SHIRLEY, N.Y. — A shark attack temporarily shut down a Long Island beach, again.
Officials say a surfer suffered a bite several inches long from a 4-foot shark in the waters off Smith Point on Wednesday morning.
CBS2’s Jennifer McLogan has more on what experts say is causing an increase in shark sightings.
A 41-year-old surfer paddling with his arms to get momentum to stand said he felt teeth on his leg, identified a sand tiger shark swarming, and took a punch at it.
“He was knocked off his board and then he saw this shark coming back around towards him and at that moment felt very fortunate that a wave came in and helped push him towards the shore,” Suffolk County Executive Steve Bellone said.
Andrew Kalos said he was just arriving to swim and saw the aftermath.
“He was by the booth getting medical treatment. It looked like just a small bite on his leg, I think a couple of inches,” Kalos said.
“He was able to come out of the water on his own. He was assisted out. The ambulance at the time brought him to the hospital,” chief lifeguard Kevin Kolar said.
Although the beach had not yet opened for the day, teamwork helped in the rescue.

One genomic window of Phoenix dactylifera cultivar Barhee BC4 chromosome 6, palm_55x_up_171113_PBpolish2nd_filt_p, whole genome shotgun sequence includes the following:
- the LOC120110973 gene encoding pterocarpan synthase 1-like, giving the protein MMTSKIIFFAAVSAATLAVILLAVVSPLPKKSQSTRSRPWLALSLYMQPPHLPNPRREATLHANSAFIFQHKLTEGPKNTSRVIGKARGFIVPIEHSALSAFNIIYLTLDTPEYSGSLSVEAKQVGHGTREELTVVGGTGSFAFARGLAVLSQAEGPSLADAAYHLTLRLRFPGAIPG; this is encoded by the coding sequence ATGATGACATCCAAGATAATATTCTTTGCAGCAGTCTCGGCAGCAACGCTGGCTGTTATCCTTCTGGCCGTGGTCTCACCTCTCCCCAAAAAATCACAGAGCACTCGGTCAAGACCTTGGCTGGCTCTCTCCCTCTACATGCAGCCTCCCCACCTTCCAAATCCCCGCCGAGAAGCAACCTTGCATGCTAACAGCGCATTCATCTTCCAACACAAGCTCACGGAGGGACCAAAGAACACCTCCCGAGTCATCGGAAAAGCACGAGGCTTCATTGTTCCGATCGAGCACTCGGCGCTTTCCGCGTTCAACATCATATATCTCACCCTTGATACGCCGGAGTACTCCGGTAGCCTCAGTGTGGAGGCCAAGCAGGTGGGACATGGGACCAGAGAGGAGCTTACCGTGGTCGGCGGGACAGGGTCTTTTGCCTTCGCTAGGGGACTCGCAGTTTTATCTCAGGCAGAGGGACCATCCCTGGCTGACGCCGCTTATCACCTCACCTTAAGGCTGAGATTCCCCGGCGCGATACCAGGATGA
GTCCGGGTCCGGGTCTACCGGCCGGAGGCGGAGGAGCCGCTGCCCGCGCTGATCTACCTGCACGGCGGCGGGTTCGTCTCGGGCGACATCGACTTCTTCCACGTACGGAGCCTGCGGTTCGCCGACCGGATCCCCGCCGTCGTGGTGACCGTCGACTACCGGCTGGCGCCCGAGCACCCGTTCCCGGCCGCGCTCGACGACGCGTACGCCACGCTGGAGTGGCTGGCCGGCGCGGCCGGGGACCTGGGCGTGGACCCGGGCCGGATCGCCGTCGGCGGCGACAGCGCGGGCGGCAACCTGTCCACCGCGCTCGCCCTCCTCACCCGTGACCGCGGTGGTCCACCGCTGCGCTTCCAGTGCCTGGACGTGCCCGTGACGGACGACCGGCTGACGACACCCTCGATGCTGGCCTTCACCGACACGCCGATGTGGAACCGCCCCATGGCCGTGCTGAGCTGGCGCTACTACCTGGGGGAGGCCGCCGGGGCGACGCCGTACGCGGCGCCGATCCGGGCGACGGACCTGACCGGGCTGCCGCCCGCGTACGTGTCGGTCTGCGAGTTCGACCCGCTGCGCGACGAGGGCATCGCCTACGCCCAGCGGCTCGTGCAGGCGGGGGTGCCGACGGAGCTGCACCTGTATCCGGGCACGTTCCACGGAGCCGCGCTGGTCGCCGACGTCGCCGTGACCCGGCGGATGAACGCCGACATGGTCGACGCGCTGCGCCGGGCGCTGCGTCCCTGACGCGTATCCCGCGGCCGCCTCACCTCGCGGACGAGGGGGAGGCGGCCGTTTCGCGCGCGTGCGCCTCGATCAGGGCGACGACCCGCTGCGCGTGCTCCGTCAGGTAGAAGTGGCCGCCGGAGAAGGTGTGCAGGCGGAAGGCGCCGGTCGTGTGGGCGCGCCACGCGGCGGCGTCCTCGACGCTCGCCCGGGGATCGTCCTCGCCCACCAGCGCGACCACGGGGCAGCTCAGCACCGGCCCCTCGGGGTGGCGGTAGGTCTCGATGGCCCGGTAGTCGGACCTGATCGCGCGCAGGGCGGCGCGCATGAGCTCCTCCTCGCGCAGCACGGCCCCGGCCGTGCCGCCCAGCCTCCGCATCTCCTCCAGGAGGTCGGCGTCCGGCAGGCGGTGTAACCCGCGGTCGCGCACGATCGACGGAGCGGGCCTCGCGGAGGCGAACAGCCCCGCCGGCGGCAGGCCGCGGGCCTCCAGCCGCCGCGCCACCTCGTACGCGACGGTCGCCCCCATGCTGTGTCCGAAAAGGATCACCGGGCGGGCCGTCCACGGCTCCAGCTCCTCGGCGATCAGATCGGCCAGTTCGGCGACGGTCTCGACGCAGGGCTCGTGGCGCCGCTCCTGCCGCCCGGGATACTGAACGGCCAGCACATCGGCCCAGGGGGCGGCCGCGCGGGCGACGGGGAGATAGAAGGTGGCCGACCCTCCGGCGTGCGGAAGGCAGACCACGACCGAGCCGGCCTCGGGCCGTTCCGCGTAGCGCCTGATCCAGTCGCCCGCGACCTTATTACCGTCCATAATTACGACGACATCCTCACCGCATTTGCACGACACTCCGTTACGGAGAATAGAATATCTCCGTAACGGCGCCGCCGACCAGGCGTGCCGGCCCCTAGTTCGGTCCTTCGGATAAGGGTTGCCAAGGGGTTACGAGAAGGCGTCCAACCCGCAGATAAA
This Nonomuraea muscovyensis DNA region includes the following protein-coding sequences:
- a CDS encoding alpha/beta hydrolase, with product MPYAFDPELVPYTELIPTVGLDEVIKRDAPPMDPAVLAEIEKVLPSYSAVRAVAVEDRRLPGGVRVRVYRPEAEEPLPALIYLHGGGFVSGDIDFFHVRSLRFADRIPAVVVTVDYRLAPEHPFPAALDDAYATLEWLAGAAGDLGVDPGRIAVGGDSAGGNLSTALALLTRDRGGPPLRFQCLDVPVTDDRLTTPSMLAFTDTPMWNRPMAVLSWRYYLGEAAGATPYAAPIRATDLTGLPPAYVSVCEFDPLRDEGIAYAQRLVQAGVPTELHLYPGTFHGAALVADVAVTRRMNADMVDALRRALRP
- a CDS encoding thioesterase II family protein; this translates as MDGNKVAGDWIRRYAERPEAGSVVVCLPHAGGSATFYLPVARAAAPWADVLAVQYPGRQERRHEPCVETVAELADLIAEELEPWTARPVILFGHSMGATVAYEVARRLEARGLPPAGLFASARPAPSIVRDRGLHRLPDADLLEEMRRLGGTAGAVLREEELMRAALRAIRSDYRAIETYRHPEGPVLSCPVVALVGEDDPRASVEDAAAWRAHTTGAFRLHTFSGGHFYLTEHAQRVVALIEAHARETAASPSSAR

“He was transported to Long Island Community Hospital in a non-critical status,” said Michael Neuhaus of Shirley Community Ambulance.
Non-critical is important to note because experts say sharks are curious, and are not looking to eat humans, adding sightings are up due to cleaner water, bait fish closer to shore, and global warming.
This is the latest in a string of shark-related incidents on Long Island’s South Shore —a a sighting in Point Lookout, and .
“It’s always a concern. I have a big staff here. I have to protect my staff just as much as the public,” Kolar said.
“It’s a lot. We had one the other week and now again. We are just doing our best to keep everybody safe,” Smith Point Beach lifeguard Sam Verdone said.
Drones were up Wednesday. Wave Runners were in the water. Lifeguards were on the shoreline and with paddleboards. Rescue boats and medics were standing by.
“The ‘Stop the Bleed’ program is very important. It’s a program that is designed to teach lay people, non responders, how to handle bleeding control in a controlled situation,” said Edward Lennon of Shirley Community Ambulance.
But most swimmers agree.
“I’m going to keep coming to the beach and go in the water anyway,” Kalos said.
Beaches eventually resumed swimming Wednesday with normal lifeguard staffing hours.